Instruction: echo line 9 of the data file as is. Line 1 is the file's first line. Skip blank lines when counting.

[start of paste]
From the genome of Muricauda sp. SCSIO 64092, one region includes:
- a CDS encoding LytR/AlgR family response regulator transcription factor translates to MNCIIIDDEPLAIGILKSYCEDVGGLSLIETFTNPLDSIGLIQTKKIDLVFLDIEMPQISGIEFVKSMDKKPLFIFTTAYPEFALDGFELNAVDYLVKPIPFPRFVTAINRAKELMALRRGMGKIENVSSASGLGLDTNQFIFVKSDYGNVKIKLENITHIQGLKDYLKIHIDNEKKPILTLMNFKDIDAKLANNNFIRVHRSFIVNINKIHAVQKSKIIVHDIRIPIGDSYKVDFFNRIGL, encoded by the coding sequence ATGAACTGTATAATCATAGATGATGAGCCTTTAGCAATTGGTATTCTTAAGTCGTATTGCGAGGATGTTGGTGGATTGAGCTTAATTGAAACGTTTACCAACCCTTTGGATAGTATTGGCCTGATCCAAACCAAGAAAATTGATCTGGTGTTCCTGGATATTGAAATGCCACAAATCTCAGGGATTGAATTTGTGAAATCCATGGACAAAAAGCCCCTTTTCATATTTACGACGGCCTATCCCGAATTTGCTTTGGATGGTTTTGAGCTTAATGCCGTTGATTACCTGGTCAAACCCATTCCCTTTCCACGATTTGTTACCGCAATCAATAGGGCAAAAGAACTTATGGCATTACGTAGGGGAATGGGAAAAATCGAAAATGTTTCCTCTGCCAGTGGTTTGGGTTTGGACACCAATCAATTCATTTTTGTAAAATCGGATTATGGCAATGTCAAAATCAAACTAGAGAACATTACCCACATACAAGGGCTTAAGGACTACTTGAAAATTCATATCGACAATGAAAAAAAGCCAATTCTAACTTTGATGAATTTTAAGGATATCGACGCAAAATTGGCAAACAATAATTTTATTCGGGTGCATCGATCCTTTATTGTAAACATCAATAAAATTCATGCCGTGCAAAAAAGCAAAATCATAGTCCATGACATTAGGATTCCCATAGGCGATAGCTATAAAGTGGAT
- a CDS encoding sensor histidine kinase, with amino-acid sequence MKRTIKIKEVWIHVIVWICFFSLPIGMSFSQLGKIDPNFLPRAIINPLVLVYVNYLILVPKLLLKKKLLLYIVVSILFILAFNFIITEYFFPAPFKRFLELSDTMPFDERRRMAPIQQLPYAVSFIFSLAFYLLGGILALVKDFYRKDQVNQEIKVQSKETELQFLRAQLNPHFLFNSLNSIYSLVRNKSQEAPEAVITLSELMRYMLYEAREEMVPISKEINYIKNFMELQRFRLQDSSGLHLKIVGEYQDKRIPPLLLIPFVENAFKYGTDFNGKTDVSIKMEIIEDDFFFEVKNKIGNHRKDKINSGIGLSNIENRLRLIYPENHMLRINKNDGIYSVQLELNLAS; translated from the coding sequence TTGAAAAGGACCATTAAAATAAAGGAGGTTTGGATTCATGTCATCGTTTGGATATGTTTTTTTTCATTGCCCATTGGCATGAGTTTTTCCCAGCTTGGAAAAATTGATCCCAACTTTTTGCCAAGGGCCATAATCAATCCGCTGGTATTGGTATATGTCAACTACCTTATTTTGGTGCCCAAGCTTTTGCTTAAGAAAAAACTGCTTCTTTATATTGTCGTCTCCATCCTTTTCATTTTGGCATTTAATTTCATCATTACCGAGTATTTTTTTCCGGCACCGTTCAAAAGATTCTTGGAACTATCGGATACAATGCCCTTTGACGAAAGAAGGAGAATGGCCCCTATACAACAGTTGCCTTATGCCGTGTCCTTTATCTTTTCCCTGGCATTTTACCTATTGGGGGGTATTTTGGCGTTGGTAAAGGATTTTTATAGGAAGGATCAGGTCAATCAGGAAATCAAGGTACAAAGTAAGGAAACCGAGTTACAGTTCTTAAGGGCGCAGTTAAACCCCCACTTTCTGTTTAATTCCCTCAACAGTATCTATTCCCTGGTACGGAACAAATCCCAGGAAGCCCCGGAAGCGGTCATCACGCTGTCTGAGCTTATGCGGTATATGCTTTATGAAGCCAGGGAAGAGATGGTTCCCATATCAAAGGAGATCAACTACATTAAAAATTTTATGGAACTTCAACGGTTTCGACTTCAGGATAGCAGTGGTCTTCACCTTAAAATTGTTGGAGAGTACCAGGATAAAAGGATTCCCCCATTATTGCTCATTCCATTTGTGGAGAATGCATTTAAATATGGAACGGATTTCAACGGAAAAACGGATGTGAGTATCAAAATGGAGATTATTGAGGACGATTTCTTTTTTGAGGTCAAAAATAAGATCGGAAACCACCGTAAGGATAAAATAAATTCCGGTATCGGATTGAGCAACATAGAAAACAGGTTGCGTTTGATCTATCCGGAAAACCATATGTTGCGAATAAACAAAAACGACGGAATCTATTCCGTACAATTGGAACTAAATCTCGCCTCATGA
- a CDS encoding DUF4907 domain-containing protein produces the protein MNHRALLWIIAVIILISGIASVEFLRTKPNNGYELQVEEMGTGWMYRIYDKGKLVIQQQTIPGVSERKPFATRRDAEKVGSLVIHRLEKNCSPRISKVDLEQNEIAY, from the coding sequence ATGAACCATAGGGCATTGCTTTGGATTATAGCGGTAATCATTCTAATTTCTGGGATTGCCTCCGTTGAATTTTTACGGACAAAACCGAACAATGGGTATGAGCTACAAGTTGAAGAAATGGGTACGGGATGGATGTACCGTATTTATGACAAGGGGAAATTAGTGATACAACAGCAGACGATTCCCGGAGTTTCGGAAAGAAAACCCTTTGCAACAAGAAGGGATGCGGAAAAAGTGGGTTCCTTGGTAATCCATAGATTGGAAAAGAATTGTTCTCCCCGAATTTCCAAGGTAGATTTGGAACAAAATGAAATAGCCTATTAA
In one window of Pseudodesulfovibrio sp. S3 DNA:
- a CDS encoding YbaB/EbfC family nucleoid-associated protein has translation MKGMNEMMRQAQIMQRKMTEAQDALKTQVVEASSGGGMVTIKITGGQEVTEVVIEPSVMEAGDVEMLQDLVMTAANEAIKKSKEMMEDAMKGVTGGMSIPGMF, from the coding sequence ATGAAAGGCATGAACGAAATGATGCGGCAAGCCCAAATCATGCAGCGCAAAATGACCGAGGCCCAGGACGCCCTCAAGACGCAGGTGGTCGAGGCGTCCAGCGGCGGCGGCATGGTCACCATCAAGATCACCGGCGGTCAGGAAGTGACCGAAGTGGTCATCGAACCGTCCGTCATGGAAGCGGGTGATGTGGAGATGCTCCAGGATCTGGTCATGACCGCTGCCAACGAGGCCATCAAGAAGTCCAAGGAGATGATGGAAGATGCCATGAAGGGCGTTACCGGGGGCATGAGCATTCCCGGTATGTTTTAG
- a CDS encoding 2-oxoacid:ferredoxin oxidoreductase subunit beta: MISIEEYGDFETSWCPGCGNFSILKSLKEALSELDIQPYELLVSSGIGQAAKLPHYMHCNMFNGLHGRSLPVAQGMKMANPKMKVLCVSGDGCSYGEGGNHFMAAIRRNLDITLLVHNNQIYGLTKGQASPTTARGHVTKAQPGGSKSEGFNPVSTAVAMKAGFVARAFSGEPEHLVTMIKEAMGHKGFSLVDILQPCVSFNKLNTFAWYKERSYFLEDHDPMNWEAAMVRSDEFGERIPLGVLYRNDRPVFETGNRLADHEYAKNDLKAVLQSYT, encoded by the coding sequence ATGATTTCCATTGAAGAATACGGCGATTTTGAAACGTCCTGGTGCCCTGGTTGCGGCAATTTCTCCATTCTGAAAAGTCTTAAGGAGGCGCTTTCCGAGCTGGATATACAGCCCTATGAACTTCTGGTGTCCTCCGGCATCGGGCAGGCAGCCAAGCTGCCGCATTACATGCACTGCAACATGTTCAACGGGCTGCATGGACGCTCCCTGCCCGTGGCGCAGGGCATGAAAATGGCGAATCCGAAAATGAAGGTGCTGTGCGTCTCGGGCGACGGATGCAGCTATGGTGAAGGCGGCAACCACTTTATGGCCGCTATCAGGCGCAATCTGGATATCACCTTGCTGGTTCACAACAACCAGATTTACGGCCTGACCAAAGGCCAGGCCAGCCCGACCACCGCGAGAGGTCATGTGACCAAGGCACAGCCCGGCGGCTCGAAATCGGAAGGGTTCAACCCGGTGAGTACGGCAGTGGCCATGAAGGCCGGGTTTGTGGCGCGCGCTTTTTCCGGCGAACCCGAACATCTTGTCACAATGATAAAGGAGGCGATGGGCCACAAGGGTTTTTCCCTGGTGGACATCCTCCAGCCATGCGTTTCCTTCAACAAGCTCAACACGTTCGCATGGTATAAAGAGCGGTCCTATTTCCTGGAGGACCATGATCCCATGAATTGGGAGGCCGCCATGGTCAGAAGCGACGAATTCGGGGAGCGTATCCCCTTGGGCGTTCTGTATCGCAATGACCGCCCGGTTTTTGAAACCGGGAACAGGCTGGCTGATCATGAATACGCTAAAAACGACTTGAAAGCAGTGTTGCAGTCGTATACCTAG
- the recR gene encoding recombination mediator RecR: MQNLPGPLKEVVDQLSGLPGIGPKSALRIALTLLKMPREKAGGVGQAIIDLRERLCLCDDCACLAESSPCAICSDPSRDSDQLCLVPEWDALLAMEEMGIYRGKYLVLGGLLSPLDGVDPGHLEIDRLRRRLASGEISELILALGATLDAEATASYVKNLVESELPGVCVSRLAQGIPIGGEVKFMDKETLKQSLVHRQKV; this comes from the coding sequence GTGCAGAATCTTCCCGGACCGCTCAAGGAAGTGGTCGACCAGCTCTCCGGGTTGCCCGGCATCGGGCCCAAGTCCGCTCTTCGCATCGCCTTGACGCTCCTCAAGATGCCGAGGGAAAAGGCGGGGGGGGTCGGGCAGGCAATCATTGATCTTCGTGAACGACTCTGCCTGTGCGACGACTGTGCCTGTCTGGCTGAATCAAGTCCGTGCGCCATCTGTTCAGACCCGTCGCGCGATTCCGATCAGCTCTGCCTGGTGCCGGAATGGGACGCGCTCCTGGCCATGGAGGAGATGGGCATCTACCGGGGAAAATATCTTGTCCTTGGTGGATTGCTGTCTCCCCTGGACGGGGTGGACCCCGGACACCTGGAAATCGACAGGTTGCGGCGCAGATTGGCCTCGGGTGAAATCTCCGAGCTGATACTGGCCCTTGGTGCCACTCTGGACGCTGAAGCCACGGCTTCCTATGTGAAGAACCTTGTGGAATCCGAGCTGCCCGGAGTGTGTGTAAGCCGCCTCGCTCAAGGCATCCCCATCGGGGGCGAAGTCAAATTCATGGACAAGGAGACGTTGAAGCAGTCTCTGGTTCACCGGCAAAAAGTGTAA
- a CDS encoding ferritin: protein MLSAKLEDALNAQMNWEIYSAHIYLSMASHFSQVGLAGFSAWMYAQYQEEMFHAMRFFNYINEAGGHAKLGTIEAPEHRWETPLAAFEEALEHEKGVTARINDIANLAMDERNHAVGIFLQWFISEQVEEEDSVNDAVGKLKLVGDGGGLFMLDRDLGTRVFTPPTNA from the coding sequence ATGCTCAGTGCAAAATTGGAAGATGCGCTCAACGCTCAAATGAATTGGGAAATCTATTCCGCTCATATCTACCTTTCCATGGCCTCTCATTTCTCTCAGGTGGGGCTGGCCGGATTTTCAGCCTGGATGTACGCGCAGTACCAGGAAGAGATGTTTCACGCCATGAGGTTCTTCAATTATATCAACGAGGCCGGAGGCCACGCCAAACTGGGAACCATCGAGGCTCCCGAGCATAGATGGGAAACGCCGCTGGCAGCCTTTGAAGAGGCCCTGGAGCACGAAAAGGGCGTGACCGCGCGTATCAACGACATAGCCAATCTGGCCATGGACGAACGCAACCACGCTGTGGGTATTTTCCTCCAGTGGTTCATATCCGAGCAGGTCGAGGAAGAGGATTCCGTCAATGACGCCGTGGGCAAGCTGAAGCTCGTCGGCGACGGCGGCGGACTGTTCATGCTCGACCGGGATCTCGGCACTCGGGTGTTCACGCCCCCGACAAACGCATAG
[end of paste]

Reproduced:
- a CDS encoding ferritin: protein MLSAKLEDALNAQMNWEIYSAHIYLSMASHFSQVGLAGFSAWMYAQYQEEMFHAMRFFNYINEAGGHAKLGTIEAPEHRWETPLAAFEEALEHEKGVTARINDIANLAMDERNHAVGIFLQWFISEQVEEEDSVNDAVGKLKLVGDGGGLFMLDRDLGTRVFTPPTNA from the coding sequence ATGCTCAGTGCAAAATTGGAAGATGCGCTCAACGCTCAAATGAATTGGGAAATCTATTCCGCTCATATCTACCTTTCCATGGCCTCTCATTTCTCTCAGGTGGGGCTGGCCGGATTTTCAGCCTGGATGTACGCGCAGTACCAGGAAGAGATGTTTCACGCCATGAGGTTCTTCAATTATATCAACGAGGCCGGAGGCCACGCCAAACTGGGAACCATCGAGGCTCCCGAGCATAGATGGGAAACGCCGCTGGCAGCCTTTGAAGAGGCCCTGGAGCACGAAAAGGGCGTGACCGCGCGTATCAACGACATAGCCAATCTGGCCATGGACGAACGCAACCACGCTGTGGGTATTTTCCTCCAGTGGTTCATATCCGAGCAGGTCGAGGAAGAGGATTCCGTCAATGACGCCGTGGGCAAGCTGAAGCTCGTCGGCGACGGCGGCGGACTGTTCATGCTCGACCGGGATCTCGGCACTCGGGTGTTCACGCCCCCGACAAACGCATAG